02 Sep Spotlight on a Third Rail Inverter for NYC Subway Construction
New York City’s Metropolitan Transportation Authority (MTA) has a tremendous amount of construction to conduct. The MTA is expanding its subway system in an effort to ease train congestion for commuters and to reach areas of the big city that were left off the subway grid. Where there’s train construction there are workers using complex tools, and these tools need a power source like our portable third rail inverter. PCTI‘s third rail inverter provides an easy way to provide power for hand tools or other machines such as compressors by connecting it easily to the 600V DC third rail.
The two new editions to the NYC subway system will be the Second Avenue subway line or T train, and the expansion of the 7 train to 34thStreet and 11th Avenue. With housing, restaurants and entertainment on the far west side of Manhattan, the MTA has been incentivized to give 7 train access to people traveling past 8th Avenue. The Second Avenue line will make trips along the city’s east side quicker and less cramped.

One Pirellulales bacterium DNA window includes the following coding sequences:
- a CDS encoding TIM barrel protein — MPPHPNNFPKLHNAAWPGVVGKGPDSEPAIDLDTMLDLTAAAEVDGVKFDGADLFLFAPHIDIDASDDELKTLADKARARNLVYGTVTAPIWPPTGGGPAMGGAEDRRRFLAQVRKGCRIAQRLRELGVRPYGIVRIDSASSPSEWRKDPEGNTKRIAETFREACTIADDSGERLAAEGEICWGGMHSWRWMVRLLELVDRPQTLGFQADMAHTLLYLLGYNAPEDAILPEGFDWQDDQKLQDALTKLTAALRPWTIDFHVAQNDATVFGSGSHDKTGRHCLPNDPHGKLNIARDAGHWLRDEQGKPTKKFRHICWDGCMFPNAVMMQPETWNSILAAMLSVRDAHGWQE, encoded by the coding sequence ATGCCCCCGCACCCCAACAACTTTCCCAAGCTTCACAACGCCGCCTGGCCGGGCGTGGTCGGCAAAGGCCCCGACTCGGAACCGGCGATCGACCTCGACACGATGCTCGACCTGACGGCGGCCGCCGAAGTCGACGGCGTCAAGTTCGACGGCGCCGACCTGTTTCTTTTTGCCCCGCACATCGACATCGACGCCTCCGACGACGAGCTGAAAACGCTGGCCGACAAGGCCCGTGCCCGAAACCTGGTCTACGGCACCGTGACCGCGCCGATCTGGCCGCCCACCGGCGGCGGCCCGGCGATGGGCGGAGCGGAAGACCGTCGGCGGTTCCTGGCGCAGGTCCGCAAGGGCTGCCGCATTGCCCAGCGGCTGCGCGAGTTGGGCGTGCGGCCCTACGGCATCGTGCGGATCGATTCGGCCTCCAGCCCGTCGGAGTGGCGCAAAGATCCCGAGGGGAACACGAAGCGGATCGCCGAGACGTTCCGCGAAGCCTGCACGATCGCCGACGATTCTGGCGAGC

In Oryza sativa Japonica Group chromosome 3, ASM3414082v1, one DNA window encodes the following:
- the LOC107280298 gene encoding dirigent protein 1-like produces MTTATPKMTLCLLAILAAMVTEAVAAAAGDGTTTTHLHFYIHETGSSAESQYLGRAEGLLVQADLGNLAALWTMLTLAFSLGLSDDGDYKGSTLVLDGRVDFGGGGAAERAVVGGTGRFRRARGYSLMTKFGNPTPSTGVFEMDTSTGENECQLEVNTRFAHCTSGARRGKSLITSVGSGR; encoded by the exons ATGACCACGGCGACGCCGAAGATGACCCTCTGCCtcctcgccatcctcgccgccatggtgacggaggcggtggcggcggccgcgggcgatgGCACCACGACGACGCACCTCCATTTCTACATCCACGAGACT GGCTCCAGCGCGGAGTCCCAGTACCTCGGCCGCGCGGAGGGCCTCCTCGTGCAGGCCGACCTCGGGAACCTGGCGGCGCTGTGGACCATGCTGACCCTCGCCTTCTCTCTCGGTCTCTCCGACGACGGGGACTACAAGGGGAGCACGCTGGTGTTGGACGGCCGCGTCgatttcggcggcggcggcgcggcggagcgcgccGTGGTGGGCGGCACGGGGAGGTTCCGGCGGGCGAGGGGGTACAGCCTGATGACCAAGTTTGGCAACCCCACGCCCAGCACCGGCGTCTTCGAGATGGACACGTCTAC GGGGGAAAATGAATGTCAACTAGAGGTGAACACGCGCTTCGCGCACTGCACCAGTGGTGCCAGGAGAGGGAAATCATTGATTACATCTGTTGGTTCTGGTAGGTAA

With the city investing $6.85 billion in these two projects, New York officials are going to want to use the best portable third rail inverter they can find to run track tools and move maintenance or permanent installations like car signals. Our inverter technology offers the ability to use dirty power from a third rail within 300V to 700VDC and alter it to clean sine wave power capable of running the most sensitive electronic equipment. This trumps the power provided by most other companies’ third rail inverters.
Getting the job done is important, and so is the well being of all the subway workers. Our inverter offers safety features that protect maintenance personnel as well as the inverter itself, thanks to its complete dead front design with no metal parts. It can even stand up to input polarity reversal.
This type of equipment isn’t just for rail expansion, though. After the New York City metro area was devastated by Hurricane Sandy last October, most of the subway system was restored within eight days of the superstorm. Travelers using stations like the South Ferry terminal in lower Manhattan or the Rockaway bound A train weren’t as lucky. The $500 million maintenance project to repair the South Ferry terminal started six months after Sandy, and Rockaway service on the A line didn’t resume service until Memorial Day. Both of these efforts wouldn’t have been possible without equipment like our portable third rail inverter.
As NYC moves forward with its lengthy projects to expand the subway system, construction crews will need power underground. Products like our portable third rail inverter are exactly what construction workers need to conveniently power their tools down in the tunnels.